Cash flow

by Admin
Updated: August 10, 2020

Cash flow projections are one of the most important tools for good business management

Businesses (and individuals) succeed or fail according to their cash flow. When you are required to settle a financial obligation (pay a bill) you must have the means to be able to do so. A lot can be achieved using credit but it is never unlimited and at some point real funds have to be produced. Cash needs to flow in before it can flow out.

Juggling lines of credit can be an effective way of sustaining trade but some payments have to be made directly from the bank and when this happens there needs to be enough in the bank!

Cash flow is simply the money coming in minus the money going out. It can be positive or negative. It is not the same as profit:

  1. Cost $1,000, sell for $1,200 = 20% profit. Get paid before paying suppliers = $1,200 positive cash flow.
  2. Cost $1,000, sell for $1,200 = 20% profit. Pay suppliers before getting paid = $1,000 negative cash flow.
  3. Cost $1,000, sell for $900 = 10% loss. Get paid before paying suppliers = $900 positive cash flow.
  4. Cost $1,000, sell for $900 = 10% loss. Pay suppliers before getting paid = $1,000 negative cash flow.

In scenario #2, the business is just as profitable as in scenario #1 but, unless the business has - or can borrow - at least $1,000, it won’t be able to pay its costs.

Although losing money in the simplistic way of this example is not sustainable, a competing business that has negotiated favorable terms for its costs could use scenario #3 temporarily to force the first business out of the market.

Suppose the first business doesn’t get paid until the third month and the second business doesn’t pay its suppliers until the third month:

Business 1Business 2
Month 1
Pay suppliers:-10000
Get paid:0900
Bank balance:-1000900
Month 2
Pay suppliers:-10000
Get paid:0900
Bank balance:-20001800
Month 3
Pay suppliers:-1000-1000
Get paid:1200900
Bank balance:-18001700

Even though it made a loss for the first three months, if Business 2 puts its prices up to become profitable in month 4 its cash position will continue to improve. On the other hand, even if Business 1 doesn’t get into trouble in month 3, the effects of the negative cash flow from its first two months of trading will linger for at least (subject to interest) another 10 months.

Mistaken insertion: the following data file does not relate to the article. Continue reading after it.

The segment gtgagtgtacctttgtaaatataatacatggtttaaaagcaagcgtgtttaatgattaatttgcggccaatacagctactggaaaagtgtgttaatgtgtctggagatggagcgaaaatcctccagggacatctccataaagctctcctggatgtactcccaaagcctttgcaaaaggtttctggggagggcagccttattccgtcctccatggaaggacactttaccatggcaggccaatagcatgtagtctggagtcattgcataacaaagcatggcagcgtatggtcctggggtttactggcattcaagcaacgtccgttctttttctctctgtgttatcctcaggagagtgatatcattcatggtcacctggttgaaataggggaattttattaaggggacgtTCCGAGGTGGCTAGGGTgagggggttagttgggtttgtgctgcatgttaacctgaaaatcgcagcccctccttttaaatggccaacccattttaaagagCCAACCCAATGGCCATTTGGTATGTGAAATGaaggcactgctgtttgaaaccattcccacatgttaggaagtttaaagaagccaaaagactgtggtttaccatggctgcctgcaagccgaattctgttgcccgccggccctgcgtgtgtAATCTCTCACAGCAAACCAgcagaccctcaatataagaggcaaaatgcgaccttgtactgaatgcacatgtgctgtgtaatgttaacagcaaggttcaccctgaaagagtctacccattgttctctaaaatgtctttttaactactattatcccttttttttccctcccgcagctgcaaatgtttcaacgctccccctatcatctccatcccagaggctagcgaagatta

Good management will anticipate and protect against this.


Given that Month 1, 2 etc. are in the future, we are talking about cash flow projections. As such they are important tools which tell us if we have enough cash to survive and do well. In our example, we can clearly see that Business 1 should not start trading unless it has at least $1,000 on hand (I would say at least $2,000).

In my experience, most businesses usually get the projections of their expenses about right but startups typically overestimate their income. As a rule, if your business is a startup, cut your anticipated income in half and make sure you still have enough cash to keep you afloat under those circumstances. It’s much easier to get money when you don’t need it.

Established businesses will use historical data to validate projections and must be careful to avoid complacency.

There are two main ways of calculating cash flow using a spreadsheet - the detailed running total and the periodic layout.

Detailed running cash flow

This uses three primary columns - description, amount and running total - with one transaction per row. It is most useful when the available cash is low compared to the possible expenses.

A simple working example can be found in the Spreadsheets article.

Enhancements include adding columns for date and transaction types and splitting the amount column into in & out columns to avoid having to input expenses as negative numbers.

Periodic cash flow

It is normal for the period to be one month but other periodicities such as weekly or 4-weekly may be more appropriate depending on the nature of the business. The annual accounts will normally show a summary for the year.

A cash flow analysis of this type will have categories listed vertically and columns for periods horizontally. It is most useful when there are a lot of individual transactions and their order within the chosen period is not critical.*

Here is an ultra-simple example of a monthly cash flow analysis:

Bank b/f1000060003500250030005000
Cash flow-4000-2500-100050020003500
Bank c/f600035002500300050008500

Note that the Bank figure at the bottom is carried forward to the Bank figure at the top of the next month (the Bank “brought forward” figure).

* Expenses going out before income is received within any period is always a potential problem with this layout, e.g. Rent is due on the 1st but sales receipts are spread across the whole month.


Reconciliation refers to replacing the predicted numbers in the cash flow projection with the actual numbers. The Bank amount in the spreadsheet should then agree exactly with the actual bank balance.

Although it makes for a slightly more complicated spreadsheet, I recommend preserving the projected figures so you can be reminded of any miscalculations going forward.

More info

“Everything You Need to Know About Being Cash Flow Positive” at

“Cash Flow Statement​” at

“How To Manage Cash Flow In Small Business” at

CASHFLOW® - the game, at

Internal links

Spreadsheets Profit Financial reconciliation Project planning All articles
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